This comprehensive compendium of global wine statistics produced by Professor Kym Anderson, Executive Director of the Wine Economics Research Centre and Signe Nelgen of the School of Economics, University of Adelaide, revises and updates previous editions and expands on the range of data provided. As Professor Orley Ashenfelter of Princeton University and founder/author/publisher of the newsletter Liquid Assets says, “The authors have revised and expanded what was already an indispensable compendium to another, even higher level.”

Key trends
Until very recently, most grape-based wine was consumed close to where it was produced, which was mostly in Europe. Barely one-eighth of the world’s wine production was exported prior to the 1980s, even counting intra-European trade. The latest wave of globalization has changed that forever. Now more than one-third of all wine consumed is produced in another country, and Europe’s dominance of global wine trade has been diminished by the surge of exports from ‘New World’ producers. New consumers have also come onto the scene as incomes have grown, eating habits have changed, and tastes have broadened. Asia in particular is emerging as a new and rapidly growing market for grape-based wine – and in China that is stimulating the development of local modern production capability which, in volume terms, already rivals that of Argentina, Australia and South Africa.

Kym Anderson and Signe Nelgen’s data track the astonishing changes undergone by the wine world over the last half-century in meticulous detail. This volume should be an essential download for everyone researching, studying or writing about wine.” So says Andrew Jefford, wine writer for Decanter, author of The New France, and Australian Wine Writer in Residence at the University of Adelaide during 2010.

The most detailed version to date
This latest edition of global wine statistics not only revises and updates data to 2009, but also expands on earlier editions in a number of ways. For example, we separately identify an extra eight Asian countries or customs areas (Hong Kong, India, Korea, Malaysia, Philippines, Singapore, Taiwan and Thailand) in addition to China and Japan. We also include more than 50 new tables to cover such items as: excise and import taxes; retail expenditure on wine per capita and per adult and as a percent of national income; the share of domestic sales in off-trade; the shares of the largest firms in national markets and globally; the most powerful wine brands globally; and the shares of different winegrape varieties in national and global production. Given the growing interest in the health aspects of alcohol consumption, we also show volumes consumed per adult as well as per capita. A significant new section provides estimates of the 2009 volume, value and unit value of wine production, consumption, exports and imports for four categories: non-premium, commercial-premium, super-premium and sparkling wines.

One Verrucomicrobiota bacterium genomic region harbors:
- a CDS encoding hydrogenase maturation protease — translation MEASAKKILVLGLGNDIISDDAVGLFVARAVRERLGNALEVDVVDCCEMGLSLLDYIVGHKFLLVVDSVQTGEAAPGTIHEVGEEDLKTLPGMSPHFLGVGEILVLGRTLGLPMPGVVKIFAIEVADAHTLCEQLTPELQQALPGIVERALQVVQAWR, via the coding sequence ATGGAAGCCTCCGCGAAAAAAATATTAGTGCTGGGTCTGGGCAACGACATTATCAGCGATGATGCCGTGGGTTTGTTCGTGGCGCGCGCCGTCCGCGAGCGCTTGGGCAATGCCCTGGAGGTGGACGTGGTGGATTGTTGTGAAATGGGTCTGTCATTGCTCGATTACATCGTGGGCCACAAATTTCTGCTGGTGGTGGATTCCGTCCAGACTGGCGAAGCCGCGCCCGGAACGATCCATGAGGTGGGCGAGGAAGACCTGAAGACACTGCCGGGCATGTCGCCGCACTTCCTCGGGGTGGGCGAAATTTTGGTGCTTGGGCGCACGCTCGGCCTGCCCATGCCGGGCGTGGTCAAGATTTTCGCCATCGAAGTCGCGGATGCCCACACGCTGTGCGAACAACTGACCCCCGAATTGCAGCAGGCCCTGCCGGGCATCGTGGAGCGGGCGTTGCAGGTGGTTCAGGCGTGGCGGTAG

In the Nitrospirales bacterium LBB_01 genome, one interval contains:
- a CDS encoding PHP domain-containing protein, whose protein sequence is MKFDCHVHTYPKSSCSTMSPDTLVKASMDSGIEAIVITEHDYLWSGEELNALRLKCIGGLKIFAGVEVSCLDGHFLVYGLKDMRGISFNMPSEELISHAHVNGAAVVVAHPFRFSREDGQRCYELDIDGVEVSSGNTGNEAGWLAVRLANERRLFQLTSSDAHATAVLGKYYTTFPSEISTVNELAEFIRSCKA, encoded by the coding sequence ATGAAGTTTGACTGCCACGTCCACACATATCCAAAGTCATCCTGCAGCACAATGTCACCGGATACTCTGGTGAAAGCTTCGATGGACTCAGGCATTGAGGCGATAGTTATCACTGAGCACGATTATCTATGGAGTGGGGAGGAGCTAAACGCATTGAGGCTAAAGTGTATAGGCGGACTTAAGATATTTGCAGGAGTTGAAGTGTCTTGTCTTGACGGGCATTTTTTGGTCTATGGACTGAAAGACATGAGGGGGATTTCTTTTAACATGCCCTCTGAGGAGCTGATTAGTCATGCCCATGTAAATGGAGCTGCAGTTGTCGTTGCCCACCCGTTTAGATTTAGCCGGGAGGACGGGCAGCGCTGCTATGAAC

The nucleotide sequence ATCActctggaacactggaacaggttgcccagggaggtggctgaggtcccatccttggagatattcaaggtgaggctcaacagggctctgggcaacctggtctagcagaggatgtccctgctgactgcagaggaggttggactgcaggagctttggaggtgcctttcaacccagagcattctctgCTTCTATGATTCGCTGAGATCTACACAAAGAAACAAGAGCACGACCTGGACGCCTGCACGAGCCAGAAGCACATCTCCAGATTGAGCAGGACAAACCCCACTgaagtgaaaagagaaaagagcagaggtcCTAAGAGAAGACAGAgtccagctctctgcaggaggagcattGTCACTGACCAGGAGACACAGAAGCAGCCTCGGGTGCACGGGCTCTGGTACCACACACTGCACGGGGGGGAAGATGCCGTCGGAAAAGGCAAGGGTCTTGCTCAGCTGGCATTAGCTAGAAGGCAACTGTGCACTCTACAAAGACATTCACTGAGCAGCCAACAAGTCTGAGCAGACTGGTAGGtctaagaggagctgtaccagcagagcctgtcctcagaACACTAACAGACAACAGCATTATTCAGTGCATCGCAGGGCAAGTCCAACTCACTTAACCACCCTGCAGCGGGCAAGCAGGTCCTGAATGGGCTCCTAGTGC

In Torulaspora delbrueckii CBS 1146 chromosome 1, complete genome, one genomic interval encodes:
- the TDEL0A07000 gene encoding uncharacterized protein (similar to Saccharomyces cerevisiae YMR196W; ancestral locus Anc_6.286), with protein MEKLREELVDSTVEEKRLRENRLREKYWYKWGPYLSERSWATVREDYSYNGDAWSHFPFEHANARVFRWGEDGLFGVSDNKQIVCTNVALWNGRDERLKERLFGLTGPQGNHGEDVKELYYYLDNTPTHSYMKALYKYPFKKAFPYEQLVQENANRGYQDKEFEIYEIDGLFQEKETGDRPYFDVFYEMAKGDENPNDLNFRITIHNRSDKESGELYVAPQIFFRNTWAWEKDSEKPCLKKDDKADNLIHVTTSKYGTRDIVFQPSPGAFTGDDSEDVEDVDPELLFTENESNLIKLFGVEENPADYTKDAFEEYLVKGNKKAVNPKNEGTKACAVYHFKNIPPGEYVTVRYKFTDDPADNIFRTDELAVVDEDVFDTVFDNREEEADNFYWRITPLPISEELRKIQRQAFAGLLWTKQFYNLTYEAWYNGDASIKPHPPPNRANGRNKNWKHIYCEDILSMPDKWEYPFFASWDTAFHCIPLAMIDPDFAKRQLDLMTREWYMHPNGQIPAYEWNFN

“The ever-changing world wine market has progressively become more global and interconnected among nations. To understand these changes it is more important than ever to take a global perspective, which requires information at a global level. This newly expanded and updated statistical compendium will be useful for anyone interested in knowing about and understanding the changing patterns of wine production, consumption and trade in various parts of the world. It is also an invaluable resource for economists and others who seek to analyze those patterns and their underlying causes.”

Professor Julian Alston, Director of the Robert Mondavi Institute’s Center for Wine Economics, University of California, Davis

“The first edition of this ground-breaking book (to 2001) was an indispensible part of my reference library, its pages festooned with Post-it markers. The rate and amount of change in global wine markets since then could not have been envisioned by the authors (or anyone else), so while this is technically a revised edition, it is to all intents and purposes a new work, every bit as indispensible as the first edition.”

James Halliday, wine critic and author of the Australian Wine Companion

The pdf version may be downloaded free of charge from the University of Adelaide Press site, and a hard copy may be ordered for A$35.00 plus postage.

Advertisements